Patents and Trademarks Contribute to Economy, Report Says
By Julia at Legal Language
Posted on 05/21/2012
In Intellectual Property
According to a recent report by the US Commerce Department, industries that use intellectual property extensively contribute significantly to the economy by creating jobs.
Innovation and IP Rights
The term “intellectual property” or “IP” refers to the legal protection afforded to human innovations. The US government, in recognition of the impact of innovation on economic development, grants property rights to qualifying inventions.
The three primary areas of IP protection are patents, trademarks and copyrights. Key among the property rights granted to inventors is the right to exclude others from using or selling one’s invention.
Protecting a business’s inventions, or creative products, is very important in driving out competitors and enabling the company to thrive. By granting IP rights, the US government not only enables businesses to protect their creations, but also incentivizes entrepreneurs to pursue their ideas knowing that their ideas can be protected.
The US Commerce Report underscores the importance of IP protection to the American economy. Specifically, the report shows that “this Administration’s efforts to protect intellectual property, and modernize the patent and trademark system are so crucial to a 21st century economy that is built to last.”
Key Findings of the Report
The report does not focus on policy. Instead, it highlights quantitative data to support a finding that the US economy is heavily dependent on IP protection.
According to the report, “virtually every industry” either produces or uses IP. In 2010, 75 IP-intensive industries accounted for approximately 19 percent of all employment, or 27.1 million jobs. In addition, IP-intensive industries indirectly supported another 12.9 million supply chain jobs, totaling 40 million jobs overall. These industries accounted for 34.8 percent of US gross domestic product in 2010.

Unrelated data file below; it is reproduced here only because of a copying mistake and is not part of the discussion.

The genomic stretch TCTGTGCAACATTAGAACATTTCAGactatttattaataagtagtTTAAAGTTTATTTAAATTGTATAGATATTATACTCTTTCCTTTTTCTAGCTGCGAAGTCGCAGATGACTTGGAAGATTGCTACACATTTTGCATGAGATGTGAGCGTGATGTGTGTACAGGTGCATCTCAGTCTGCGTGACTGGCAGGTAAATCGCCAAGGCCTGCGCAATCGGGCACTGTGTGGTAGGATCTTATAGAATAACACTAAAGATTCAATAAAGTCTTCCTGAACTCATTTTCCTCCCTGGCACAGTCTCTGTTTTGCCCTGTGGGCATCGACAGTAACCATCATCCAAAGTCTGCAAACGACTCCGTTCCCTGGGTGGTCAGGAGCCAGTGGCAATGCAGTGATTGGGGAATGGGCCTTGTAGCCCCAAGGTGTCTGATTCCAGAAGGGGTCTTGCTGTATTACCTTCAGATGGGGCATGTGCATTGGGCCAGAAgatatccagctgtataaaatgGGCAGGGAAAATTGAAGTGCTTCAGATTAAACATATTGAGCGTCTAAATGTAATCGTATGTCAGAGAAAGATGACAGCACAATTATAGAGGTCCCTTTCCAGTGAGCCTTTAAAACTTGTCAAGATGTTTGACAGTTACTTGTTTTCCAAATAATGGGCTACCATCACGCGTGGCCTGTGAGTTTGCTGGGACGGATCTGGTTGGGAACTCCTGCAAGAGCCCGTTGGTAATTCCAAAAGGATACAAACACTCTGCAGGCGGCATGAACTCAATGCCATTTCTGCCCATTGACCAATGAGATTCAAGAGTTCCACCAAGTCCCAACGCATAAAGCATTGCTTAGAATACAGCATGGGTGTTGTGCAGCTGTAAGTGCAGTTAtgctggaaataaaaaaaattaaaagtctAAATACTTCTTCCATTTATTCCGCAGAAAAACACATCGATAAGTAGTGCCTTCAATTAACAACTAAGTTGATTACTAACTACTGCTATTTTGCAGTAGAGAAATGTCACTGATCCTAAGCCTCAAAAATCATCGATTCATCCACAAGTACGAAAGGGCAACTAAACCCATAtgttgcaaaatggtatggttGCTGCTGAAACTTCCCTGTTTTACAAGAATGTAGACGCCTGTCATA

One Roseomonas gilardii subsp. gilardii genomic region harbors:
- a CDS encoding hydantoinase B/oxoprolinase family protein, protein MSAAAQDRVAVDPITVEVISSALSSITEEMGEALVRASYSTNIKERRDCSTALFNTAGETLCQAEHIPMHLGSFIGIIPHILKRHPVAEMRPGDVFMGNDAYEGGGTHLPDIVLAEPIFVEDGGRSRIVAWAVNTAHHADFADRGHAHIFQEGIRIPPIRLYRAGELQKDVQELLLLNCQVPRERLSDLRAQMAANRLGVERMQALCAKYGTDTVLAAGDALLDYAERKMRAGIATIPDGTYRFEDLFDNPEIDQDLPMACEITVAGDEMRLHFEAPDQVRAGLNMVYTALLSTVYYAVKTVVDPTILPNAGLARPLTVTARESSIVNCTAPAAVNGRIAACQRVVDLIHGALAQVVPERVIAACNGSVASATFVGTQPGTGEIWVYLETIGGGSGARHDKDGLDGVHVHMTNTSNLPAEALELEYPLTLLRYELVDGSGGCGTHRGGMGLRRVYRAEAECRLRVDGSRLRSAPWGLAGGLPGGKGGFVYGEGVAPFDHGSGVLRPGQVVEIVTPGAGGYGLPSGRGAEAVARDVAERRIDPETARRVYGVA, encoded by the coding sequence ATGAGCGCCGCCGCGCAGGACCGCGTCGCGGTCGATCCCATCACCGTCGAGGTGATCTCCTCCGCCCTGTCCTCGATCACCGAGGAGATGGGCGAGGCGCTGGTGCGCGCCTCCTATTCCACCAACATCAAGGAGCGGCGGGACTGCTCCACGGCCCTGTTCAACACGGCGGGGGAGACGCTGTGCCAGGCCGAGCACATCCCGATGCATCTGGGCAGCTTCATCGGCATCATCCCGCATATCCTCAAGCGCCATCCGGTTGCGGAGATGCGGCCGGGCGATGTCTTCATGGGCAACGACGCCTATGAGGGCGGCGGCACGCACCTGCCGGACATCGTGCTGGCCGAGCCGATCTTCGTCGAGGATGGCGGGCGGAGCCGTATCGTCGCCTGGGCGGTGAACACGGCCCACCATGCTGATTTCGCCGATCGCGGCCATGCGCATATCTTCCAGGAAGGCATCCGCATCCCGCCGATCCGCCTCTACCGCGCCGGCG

Despite these high numbers, overall employment growth in IP-intensive industries has not kept up with other industries. The report writers attribute this slower growth to an overall decline in the manufacturing sector, which is largely focused on patents.
Meanwhile, copyright-intensive industries grew 46.3 percent between 1990 and 2011. From 2010 to 2011, however, growth in copyright-intensive industries was 2.4 percent, compared to 2.3 percent in patent-intensive industries, and 1.1 percent in trademark-intensive industries.
Workers in IP-intensive fields are paid higher than in non-IP fields. The report concluded that average weekly wages for IP-intensive industries were 42 percent higher than in other industries. Specifically patent and copyright industries saw fast wage growth from 2005 to 2010. Patent industry wages increased from 66 percent to 73 percent, while copyright industry wages increased from 65 to 77 percent.
These high wages correspond to more years of schooling on average. In IP-related industries, more than 42 percent of workers ages 25 and older were college educated, compared with 34 percent in non-IP intensive industries.
Although the report didn’t focus on policy, its findings showed the extent of the American economy that relies on IP protection. According to Under Secretary of Commerce for Intellectual Property and US Patent and Trademark Office Director David Kappos, “America needs to continue investing in a high quality and appropriately balanced intellectual property system that will promote innovative, open, and competitive markets while helping to ensure that the US private sector remains America’s innovation engine.”